Here are a few
examples of intervention techniques used to resolve conflict
members are locked in an argument about opposing views and neither
seems very willing to give ground.
leader needs to take the focus off the two members and redirect
the discussion back to the rest of the team.
Once again the flip
chart is an excellent tool for doing this. The leader first
takes control of the meeting by saying something like, "OK, we have
two good ideas to get us started. I will write them here on the flip
Now, does anyone have any other ideas that we can add to this
member makes some kind of negative remark about another member and
it is obvious that it hurt. (The remark could have been at the team
meeting or apart from the team meeting)
members are allowed to make negative personal remarks, it will
destroy the atmosphere and trust that is essential for the team to
successfully work together. This kind of behavior must be confronted
immediately when it happens.
leader needs to do a time out
and remind the person (and the team) of what they agreed to in their
team agreement about treating each other with respect. If there is
no team agreement, then the leader needs to negotiate an
agreement about this issue at this time.
This kind of behavior can
have serious consequences to the unity of the team and under no
circumstances can it be ignored. Negative personal remarks will have
a long-term effect on the team if not adequately resolved.
To gain consensus:
After a team has carefully discussed various options and is nearing
a consensus, the leader can help by facilitating the consensus
This will require first asking, "Before we go further in
making our decision, does anyone have any other ideas you would like
to add to our list of possibilities?"
When you are
certain all the ideas have surfaced and been discussed, it is time
to begin the process of arriving at a consensus. A consensus is a
decision that everyone can live with and support.
will first get an idea of how many in the group support a particular
decision by asking, "Could we say that (a particular option) is the
direction we will take that everyone can support?"
If there are
members who still have reservations about the decision, the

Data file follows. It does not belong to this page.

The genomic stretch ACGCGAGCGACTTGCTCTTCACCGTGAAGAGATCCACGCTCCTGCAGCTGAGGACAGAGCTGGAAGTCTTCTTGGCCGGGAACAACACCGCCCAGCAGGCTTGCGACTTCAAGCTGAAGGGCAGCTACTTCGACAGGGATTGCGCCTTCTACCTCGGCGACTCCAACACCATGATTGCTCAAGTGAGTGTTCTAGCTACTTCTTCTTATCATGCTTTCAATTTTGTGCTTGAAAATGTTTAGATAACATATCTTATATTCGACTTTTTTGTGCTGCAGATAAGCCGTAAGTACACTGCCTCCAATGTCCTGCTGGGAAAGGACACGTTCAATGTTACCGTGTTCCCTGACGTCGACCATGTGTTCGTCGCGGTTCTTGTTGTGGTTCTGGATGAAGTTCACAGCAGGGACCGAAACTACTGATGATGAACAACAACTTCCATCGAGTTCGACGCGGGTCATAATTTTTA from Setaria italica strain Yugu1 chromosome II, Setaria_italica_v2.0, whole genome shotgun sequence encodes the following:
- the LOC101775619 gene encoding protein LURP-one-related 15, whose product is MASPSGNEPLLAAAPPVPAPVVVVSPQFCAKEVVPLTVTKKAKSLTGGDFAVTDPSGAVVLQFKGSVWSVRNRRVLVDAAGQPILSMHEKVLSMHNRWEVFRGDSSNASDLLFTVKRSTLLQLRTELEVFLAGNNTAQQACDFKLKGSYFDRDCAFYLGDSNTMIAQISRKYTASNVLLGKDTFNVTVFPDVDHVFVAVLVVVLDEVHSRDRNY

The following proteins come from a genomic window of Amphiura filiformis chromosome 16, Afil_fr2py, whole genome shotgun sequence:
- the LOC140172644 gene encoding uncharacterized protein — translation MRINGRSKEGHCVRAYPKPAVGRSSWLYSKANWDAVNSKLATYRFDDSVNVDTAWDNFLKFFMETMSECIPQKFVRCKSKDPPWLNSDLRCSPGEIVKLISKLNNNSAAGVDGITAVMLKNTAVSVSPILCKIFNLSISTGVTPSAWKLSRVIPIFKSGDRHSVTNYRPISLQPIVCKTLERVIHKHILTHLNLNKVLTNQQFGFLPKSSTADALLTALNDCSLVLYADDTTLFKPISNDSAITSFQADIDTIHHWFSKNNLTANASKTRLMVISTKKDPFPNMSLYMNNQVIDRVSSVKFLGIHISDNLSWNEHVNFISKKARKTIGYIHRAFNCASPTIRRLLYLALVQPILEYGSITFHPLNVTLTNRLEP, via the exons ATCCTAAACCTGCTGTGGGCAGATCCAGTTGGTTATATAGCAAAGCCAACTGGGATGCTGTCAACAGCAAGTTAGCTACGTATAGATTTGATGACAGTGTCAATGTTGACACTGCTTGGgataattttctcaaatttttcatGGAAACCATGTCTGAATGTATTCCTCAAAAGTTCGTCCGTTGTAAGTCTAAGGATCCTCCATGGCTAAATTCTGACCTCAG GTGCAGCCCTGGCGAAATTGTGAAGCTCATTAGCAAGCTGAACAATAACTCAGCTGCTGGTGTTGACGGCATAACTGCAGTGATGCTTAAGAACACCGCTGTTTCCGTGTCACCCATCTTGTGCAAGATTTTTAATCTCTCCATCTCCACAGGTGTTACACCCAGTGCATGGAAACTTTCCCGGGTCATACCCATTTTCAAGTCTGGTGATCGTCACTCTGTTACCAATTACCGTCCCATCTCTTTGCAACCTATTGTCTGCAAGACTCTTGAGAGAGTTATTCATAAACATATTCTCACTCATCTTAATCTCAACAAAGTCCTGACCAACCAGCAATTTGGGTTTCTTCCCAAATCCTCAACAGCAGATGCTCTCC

leader should reopen the issue. He or she can ask for any new
facts by saying, "The majority seem to agree on (a particular
option) but I still hear some concerns.
What is it we need to
discuss to address your concerns?" This is not a time to rehash the
same arguments, but to look for a way to find common ground that
everyone can agree to.
Spend time in
openly discussing the facts and opinions. If a member still is
having a difficult time agreeing with the team, the leader
should ask the person to join the consensus. He or she can ask,
"[Name], I know that you feel strongly that we should do this a
different way and we have listened to your reasons.
The team seems
to be in consensus to go in a different direction, and we would like
you to be part of the consensus. Can you live with the group's
consensus?" Most team members will agree to go with the team's
judgment if asked. If for some reason a person still insists on
being the lone holdout, then consensus will be impossible and the
team needs to go with the majority's decision.
To guide the
problem-solving process: Most decision-making teams should be making
decisions using a logical problem-solving methodology.
that they should be working together to (A) define and understand
the problem, (B) determine the causes, (C) determine a solution and
implement the action plan, or (D) evaluate the results. Confusion
will set in when team members do not all operate out of the same
part of the problem-solving process at the same time.
They must move
together through the process one step at a time. The leader
should be familiar with the process and intervene and help redirect
the team when it gets ahead of itself.
To Be Continued